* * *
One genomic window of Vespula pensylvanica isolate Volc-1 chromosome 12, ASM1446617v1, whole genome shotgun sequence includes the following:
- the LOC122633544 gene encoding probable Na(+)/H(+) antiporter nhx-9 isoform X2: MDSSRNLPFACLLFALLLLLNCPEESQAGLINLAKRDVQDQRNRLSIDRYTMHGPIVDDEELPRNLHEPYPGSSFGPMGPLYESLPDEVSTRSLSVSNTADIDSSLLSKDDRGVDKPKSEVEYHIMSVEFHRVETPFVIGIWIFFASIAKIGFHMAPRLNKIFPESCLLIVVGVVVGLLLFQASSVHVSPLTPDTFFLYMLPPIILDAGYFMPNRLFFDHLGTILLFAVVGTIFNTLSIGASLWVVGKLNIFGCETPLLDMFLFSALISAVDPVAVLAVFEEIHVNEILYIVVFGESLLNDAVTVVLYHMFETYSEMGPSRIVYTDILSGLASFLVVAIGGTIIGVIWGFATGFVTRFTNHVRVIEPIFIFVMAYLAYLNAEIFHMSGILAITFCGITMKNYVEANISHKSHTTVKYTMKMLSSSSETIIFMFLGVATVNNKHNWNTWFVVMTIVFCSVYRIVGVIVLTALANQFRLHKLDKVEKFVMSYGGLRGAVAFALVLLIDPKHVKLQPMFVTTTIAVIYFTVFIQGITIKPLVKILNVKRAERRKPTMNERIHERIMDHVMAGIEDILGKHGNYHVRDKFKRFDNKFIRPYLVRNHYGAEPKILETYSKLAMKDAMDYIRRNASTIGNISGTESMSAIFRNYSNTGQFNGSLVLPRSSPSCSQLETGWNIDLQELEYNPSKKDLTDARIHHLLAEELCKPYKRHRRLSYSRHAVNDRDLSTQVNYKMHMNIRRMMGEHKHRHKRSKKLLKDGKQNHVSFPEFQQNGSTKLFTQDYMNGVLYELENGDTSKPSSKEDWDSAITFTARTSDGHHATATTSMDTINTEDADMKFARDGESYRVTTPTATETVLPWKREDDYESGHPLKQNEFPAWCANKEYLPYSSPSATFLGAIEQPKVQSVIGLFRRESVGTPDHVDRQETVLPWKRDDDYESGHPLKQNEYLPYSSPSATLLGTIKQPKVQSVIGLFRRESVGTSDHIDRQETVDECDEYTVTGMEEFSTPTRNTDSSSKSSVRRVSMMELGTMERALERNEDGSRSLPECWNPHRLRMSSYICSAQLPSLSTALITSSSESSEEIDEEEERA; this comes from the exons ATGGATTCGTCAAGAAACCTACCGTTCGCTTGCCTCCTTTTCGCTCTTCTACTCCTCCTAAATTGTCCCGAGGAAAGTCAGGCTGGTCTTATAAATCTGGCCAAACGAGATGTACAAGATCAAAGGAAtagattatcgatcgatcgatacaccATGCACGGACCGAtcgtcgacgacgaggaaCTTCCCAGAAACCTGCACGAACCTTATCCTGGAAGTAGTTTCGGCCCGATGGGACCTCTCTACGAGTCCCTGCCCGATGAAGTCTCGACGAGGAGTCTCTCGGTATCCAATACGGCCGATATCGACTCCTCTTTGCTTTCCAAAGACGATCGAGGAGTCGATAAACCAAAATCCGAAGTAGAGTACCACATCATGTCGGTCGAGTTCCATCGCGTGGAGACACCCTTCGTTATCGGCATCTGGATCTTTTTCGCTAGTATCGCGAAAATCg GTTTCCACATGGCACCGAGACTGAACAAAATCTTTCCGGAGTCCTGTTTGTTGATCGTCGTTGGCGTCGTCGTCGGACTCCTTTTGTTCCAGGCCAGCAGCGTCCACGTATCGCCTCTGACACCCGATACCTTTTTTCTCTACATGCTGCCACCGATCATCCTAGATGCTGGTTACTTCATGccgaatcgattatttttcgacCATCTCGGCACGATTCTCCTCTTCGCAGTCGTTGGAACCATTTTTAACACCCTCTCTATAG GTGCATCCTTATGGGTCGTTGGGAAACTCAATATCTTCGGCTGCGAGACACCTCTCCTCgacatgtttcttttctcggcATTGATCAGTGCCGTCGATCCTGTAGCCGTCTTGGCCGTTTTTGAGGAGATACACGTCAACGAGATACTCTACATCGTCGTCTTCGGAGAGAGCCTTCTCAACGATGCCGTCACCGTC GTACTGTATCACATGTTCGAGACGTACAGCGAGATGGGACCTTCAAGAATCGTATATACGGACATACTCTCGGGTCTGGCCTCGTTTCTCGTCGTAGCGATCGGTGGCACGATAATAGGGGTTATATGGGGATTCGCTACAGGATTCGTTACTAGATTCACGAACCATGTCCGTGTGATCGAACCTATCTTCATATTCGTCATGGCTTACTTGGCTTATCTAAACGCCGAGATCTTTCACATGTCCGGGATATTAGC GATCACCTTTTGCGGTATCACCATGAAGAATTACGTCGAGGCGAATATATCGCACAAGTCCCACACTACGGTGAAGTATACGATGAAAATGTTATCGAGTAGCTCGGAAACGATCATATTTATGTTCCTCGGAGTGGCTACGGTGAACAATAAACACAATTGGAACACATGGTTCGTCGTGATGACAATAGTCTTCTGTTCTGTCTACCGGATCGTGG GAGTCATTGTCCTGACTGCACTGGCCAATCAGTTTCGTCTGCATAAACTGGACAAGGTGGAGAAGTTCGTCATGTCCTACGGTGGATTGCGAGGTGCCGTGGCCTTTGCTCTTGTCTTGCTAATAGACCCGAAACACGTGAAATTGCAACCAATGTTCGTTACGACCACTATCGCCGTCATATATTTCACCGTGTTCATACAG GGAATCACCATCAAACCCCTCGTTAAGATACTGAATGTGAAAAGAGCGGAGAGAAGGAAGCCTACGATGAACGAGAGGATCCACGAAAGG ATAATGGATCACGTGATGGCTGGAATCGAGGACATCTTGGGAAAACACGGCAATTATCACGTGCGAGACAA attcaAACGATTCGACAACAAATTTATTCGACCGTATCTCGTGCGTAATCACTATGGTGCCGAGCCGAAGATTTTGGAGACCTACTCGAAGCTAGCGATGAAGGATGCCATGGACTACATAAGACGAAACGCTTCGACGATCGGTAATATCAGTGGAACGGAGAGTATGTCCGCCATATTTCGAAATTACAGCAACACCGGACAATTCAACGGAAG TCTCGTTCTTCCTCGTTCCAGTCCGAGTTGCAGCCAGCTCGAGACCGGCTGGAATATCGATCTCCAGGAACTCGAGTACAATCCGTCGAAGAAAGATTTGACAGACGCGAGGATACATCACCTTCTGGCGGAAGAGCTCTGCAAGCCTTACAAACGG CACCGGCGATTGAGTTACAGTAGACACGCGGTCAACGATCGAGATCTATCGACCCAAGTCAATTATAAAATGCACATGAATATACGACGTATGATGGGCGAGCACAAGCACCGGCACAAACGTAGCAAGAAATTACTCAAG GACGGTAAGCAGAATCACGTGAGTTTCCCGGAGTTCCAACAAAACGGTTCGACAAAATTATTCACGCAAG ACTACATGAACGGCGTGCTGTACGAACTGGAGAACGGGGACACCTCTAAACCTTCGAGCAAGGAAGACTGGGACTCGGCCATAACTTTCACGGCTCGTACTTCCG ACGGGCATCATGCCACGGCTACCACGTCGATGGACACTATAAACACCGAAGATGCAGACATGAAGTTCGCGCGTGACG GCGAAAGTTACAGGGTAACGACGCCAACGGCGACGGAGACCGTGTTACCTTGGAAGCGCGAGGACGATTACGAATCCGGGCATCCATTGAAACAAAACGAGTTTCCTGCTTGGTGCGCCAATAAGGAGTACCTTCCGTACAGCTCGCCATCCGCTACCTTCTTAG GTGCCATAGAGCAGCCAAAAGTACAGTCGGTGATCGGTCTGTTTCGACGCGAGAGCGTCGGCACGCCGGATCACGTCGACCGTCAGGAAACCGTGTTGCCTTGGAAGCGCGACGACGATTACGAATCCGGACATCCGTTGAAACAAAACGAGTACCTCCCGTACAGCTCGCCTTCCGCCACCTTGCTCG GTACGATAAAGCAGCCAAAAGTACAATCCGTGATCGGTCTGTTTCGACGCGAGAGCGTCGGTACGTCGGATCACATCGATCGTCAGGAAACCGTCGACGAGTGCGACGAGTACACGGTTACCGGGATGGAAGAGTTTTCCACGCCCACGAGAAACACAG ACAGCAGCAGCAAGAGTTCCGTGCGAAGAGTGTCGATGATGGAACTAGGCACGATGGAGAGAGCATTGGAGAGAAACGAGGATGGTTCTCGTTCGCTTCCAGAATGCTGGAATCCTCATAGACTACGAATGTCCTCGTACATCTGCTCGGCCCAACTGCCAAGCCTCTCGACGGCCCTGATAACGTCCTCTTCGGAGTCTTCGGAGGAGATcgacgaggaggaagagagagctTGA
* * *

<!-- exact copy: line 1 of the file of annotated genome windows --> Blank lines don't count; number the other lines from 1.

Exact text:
One genomic window of Vespula pensylvanica isolate Volc-1 chromosome 12, ASM1446617v1, whole genome shotgun sequence includes the following: